HCA Healthcare: COVID upheaval giving way to stabilizing volumes, labor costs in Q2 2022

Stabilizing volume and cost trends have HCA Healthcare executives anticipating a gradual return to normal despite trimmed second-quarter profits and an early-year COVID surge that threw its initial projections into disarray.

HCA’s second-quarter COVID-19 admissions fell 70% from the first quarter and 18% year over year, now representing about 3% of its total admissions, CEO Sam Hazen said during a Friday morning investor’s call.

Although same-facility admissions and revenue were down 1.2% from the second quarter of 2021, same-facility revenue was up about 4% thanks in part to a healthy payer and acuity mix, he said.

These trends—along with a belief that labor and inflation expenses are being appropriately managed—led the company to hold firm on the amended full-year forecast it provided last quarter.

“It’s only been about five months since the last surge … and so we’re making some early judgments, [but] we believe there will be normal seasonality trends with respect to how volumes behave over the balance of the year,” Hazen said during the call.

Hazen acknowledged that inpatient growth was so far more “modest” than previously anticipated but pointed to steady outpatient volumes and the “incredible resiliency” of emergency room volumes, which were up 7.3% year over year on a same facility basis. 

“As it relates to long-term, intermediate-term demand, again, we’re not seeing anything structural that would suggest that overall demand is reduced or necessarily increased beyond what its normal trends were," he said. "We think on the inpatient side, healthcare demand at least in our markets is somewhere between 1% and 2%, and a little bit more than that on the outpatient side. So that lines up with our pre-pandemic thoughts around overall demand,” he said.

HCA reported second-quarter revenues of $14.8 billion, up slightly from the $14.4 recorded during the second quarter of 2021. Net income attributable to HCA was $1.2 billion, down from $1.45 billion the year prior thanks primarily to a roughly $742 million year-over-year increase in expenses.

Labor costs, which were a major drag on HCA and other health systems' finances during the January surge, also look to be normalizing for the 182-hospital for-profit system.

HCA’s contract labor reached peak high rates and utilization during the first quarter, Hazen and Chief Financial Officer Bill Rutherford said. These numbers both dropped with each passing month in line with expectations, they said, although there’s still room for further declines as of the end of the second quarter.

Hiring and retention of nursing staff increased 18% over the first quarter, Hazen said, aided in part by a mid-single-digit increase in nurse compensation. The CEO said HCA’s work with Galen College of Nursing (in which it acquired a majority stake in 2020) to open new nursing schools in its markets has been progressing well and will help alleviate labor constraints going forward.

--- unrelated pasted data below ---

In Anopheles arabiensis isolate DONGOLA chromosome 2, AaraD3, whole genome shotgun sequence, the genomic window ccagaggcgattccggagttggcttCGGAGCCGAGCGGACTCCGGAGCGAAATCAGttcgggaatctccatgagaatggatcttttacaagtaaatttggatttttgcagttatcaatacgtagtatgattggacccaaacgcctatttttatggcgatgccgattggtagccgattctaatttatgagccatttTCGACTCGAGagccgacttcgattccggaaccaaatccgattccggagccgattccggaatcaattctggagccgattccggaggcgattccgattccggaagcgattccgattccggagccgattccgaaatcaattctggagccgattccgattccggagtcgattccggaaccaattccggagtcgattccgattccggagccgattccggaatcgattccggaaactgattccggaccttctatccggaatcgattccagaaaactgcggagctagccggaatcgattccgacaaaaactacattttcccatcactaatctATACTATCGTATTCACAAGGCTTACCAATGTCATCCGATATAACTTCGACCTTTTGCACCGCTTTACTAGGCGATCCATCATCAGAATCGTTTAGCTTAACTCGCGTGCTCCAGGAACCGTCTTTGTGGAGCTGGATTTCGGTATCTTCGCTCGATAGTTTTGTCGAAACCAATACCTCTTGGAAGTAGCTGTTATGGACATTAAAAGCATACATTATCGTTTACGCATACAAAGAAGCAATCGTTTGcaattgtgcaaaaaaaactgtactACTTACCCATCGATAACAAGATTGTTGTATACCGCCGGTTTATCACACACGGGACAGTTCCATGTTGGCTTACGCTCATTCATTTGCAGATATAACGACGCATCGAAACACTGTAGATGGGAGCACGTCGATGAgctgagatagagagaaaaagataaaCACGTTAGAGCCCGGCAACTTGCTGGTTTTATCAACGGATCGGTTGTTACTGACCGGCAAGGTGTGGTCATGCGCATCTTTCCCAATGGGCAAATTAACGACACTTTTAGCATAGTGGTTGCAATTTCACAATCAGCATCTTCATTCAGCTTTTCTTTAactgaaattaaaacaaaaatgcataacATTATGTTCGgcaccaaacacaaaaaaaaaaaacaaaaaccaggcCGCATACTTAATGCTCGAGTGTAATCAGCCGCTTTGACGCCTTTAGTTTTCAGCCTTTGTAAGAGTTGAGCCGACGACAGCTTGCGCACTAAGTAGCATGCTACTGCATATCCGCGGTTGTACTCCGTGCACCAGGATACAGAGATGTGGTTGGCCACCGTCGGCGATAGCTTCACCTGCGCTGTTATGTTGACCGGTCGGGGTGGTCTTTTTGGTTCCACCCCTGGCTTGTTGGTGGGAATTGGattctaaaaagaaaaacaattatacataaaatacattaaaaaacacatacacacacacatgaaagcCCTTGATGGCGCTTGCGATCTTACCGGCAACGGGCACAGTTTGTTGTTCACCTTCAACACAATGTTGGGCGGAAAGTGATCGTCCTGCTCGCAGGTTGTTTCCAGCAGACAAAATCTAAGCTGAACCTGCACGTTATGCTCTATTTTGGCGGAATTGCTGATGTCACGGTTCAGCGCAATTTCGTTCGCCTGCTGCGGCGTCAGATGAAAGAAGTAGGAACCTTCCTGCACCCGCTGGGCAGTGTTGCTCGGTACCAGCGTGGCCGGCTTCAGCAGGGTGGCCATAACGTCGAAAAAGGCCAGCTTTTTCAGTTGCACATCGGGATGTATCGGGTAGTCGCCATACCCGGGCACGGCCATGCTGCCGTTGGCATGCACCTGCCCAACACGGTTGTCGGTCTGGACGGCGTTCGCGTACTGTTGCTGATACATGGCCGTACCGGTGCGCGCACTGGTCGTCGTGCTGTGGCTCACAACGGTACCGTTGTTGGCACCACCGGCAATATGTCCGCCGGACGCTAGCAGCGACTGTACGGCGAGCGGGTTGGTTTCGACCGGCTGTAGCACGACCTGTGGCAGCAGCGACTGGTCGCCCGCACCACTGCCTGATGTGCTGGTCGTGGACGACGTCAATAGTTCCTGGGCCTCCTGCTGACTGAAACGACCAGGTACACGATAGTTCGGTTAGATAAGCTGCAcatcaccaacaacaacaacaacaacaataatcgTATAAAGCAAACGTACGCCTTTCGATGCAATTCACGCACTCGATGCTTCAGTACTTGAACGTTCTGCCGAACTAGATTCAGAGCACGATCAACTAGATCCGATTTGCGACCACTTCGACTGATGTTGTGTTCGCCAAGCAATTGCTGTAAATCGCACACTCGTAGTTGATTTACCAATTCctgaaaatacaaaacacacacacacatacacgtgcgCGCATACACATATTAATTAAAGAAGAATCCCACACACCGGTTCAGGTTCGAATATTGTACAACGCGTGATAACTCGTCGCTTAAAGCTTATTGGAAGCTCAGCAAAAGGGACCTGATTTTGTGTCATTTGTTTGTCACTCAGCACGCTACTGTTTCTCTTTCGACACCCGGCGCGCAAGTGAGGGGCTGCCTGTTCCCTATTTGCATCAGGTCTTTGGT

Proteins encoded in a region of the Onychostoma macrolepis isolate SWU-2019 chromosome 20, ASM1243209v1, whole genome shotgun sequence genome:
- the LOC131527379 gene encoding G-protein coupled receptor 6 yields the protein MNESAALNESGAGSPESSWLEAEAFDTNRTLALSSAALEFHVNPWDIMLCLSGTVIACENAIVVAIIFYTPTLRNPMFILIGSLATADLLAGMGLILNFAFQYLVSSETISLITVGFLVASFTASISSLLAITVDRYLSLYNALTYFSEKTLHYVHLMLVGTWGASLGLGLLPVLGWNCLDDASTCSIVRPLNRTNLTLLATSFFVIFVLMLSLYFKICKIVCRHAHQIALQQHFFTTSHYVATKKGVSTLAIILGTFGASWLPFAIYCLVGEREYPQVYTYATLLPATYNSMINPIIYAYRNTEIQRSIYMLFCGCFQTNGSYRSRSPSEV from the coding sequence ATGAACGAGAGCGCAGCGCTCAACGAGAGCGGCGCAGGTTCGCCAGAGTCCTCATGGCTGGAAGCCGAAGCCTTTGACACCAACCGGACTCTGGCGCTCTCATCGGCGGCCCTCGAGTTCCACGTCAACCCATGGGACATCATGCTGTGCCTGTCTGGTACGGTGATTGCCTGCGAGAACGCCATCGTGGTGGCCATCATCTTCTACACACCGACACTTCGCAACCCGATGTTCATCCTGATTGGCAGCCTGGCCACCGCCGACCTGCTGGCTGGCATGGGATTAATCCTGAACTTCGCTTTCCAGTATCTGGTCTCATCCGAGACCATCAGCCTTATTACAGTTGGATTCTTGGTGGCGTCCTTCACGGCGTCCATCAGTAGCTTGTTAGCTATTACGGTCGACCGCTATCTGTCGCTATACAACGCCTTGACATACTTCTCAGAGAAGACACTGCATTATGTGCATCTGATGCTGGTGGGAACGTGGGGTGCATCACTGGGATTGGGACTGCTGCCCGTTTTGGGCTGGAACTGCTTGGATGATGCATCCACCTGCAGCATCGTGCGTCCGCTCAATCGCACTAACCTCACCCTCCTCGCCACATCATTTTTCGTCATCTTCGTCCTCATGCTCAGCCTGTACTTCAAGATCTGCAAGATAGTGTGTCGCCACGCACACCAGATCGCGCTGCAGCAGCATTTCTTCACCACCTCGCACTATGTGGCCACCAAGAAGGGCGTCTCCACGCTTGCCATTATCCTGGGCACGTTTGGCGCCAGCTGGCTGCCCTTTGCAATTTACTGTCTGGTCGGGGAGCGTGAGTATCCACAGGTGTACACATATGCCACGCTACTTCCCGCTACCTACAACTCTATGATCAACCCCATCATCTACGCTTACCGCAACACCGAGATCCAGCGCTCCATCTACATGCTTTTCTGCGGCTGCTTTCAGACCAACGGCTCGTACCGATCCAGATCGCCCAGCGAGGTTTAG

“These metrics, early successes if you will, give us some confidence of our compensation strategies, our retention strategy, and then the mix of our labor workforce should improve as we move through the balance of the year,” he said.

HCA’s strategy for rampant inflation was front of mind for investors on the call. The executives acknowledged that the system has felt early pressure here on its labor and supply costs but said that the organization is shielded from much of its impact in the short term due to the terms of contracts already in place.

Looking further, Hazen said the company has seen “early successes” in contract negotiations and expects payers “to appreciate the overall inflationary environment providers are in.” He said a mid-single-digit increase in commercial payer rates would be a “reasonable” expectation as HCA is in a relatively “competitive position” due to its size and the conditions of the market.

“Some renegotiated contracts have reflected more escalation in pricing than what we had seen in our past trends,” he said. “We’re pretty much contracted through 2022, obviously, but as we look to 2023 we’ll start to see some uplift in our contract pricing reflecting the new contracts. And then in 2024 we fully anticipate having a different trend on our pricing as a result of these renegotiations.”

Investors also polled HCA’s executives on the company’s current growth strategy, particularly in terms of the Federal Trade Commission’s intervention in a planned five-hospital purchase in Utah.

Hazen said the decision hasn’t thrown a wrench into the company’s overall merger and acquisition outlook. HCA is continually looking for in-market growth opportunities—particularly in regard to outpatient network development—and is “obviously interested in new markets” as well, he said.

Executives acknowledged that inflation has had an impact on HCA’s broader capital expenditure but said they weren’t yet ready to share specific numbers on its hit.